In The Psychology of Cults course, one particular difficulty is to get students to differentiate the ‘unusual’ in these groups from the actually harmful, the consensual from the abusive. The students’ major project is an active one. They must choose a group that has cult-like aspects, and present to the class on that group, applying the theory discussed in class. This is a big challenge, because there are no psychology texts available about these groups; they have to work this out themselves. Students work in pairs, and their oral presentations usually contain some very good insights into the groups.
In physics, one active-learning exercise involves taking groups of students out for a lab and asking them, either with their cell phone cameras or a camcorder to film any motion that interests them. Examples include buses accelerating, balls being thrown or bounced from the fire escape, students throwing objects from a hovercraft board. Students often have trouble relating what they learn in class to the real world, so the more input and creativity they can bring to the exercise the better. Students can also explore Youtube for clips they think are relevant.
Back at the lab, there are some computer programs and apps which can track the motion in the video frame-by-frame. The students can then analyze the position, velocity and acceleration of their chosen objects as a function of time, looking at changes in forces as an example. The students can make deep connections between the concepts, real life, and even what they are learning in other disciplines e.g. calculus.
Teach Each Other
Students can teach each other about new material or applications of previous learning. Groups of 3 or 4 can split up and find or create information (from their own analysis, their text, databases, the internet …) about the different segments of the topic. Then they re-group, and teach those segments to each other, discuss it, ask questions, and clarify anything that is still incomplete or confusing, by gathering more information, or consulting with the teacher. The big risk is that each student will learn ‘their’ section well, but not that presented by others, or that the info won’t be learned in an integrated way. In order to encourage the extra effort that will ensure thorough and integrated learning, evaluate the students’ knowledge of the material, as soon as possible, and preferably individually, through a quiz, an assignment or a section on a test. As with any group work, it’s a good idea to assign people to groups, and change the groups around if you do this more than once, so groups don’t lean too heavily on stronger or more motivated individuals.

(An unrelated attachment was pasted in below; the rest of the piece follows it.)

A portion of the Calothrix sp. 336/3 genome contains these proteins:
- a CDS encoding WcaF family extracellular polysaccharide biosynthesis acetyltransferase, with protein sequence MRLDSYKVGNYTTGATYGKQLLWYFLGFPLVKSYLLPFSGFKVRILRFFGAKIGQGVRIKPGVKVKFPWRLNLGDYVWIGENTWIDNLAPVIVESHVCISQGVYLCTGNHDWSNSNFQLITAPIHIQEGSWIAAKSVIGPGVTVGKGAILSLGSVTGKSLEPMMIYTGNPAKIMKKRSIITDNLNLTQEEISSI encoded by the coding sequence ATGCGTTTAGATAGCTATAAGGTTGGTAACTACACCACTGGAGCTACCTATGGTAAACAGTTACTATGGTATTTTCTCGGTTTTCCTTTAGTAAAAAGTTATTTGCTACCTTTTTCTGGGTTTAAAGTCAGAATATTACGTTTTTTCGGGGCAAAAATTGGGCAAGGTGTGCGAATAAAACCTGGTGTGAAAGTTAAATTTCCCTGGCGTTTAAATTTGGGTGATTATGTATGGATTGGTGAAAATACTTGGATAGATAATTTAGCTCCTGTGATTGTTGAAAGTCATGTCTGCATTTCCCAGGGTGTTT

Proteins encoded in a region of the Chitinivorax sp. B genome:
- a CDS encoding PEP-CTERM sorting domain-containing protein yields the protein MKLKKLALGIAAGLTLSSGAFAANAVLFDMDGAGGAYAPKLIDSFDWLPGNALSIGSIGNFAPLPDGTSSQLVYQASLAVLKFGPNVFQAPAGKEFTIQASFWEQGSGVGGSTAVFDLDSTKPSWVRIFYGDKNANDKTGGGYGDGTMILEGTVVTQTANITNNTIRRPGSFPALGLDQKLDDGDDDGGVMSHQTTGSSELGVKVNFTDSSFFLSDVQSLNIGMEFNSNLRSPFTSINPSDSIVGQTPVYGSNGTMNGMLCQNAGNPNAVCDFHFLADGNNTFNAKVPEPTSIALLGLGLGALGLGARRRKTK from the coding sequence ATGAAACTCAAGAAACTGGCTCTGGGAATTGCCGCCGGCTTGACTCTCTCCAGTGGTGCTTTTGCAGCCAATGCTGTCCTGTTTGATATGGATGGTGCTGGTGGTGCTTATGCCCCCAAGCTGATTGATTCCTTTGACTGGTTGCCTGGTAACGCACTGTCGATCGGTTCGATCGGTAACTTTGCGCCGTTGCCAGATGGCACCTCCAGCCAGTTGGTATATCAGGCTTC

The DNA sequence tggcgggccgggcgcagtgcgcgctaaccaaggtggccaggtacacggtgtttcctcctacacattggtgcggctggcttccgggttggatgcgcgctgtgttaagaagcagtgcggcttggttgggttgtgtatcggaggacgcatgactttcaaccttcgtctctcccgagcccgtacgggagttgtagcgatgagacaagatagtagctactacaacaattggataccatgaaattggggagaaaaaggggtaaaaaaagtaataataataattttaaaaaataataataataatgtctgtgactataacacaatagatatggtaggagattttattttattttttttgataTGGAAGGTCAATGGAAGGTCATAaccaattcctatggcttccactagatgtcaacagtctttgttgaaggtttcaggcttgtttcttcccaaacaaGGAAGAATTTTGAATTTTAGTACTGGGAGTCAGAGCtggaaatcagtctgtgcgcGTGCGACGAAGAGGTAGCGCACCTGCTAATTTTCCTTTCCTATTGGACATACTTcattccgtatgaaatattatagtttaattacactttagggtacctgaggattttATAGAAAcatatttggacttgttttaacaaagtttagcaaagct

Teach the Class
A more elaborate peer teaching activity is the panel presentation. Choose a few topics that can be covered over the course of the semester, and tell students that you’re sharing the responsibility of teaching certain aspects of the course. In groups of three or four, students will research and present on one of these topics – but this isn’t your typical oral presentation. Each group gets to teach the class for an entire class period in which they present as a panel, and are expected to teach their classmates everything they need to know about the chosen topic. It helps to have the class arrange their desks in a circle, with the presenting group seated together at the “top” of the circle.
On top of the presentation, the group must provide:
- A handout of key concepts and terms (no more than two pages, back-to-back) [tell student you can print this for them as long as you get the handout ahead of time, otherwise, they are responsible for their own printing];
- A list of at least ten discussion questions designed to provoke in-depth discussion – and remind the group that as the facilitators, they should have some idea of the answers!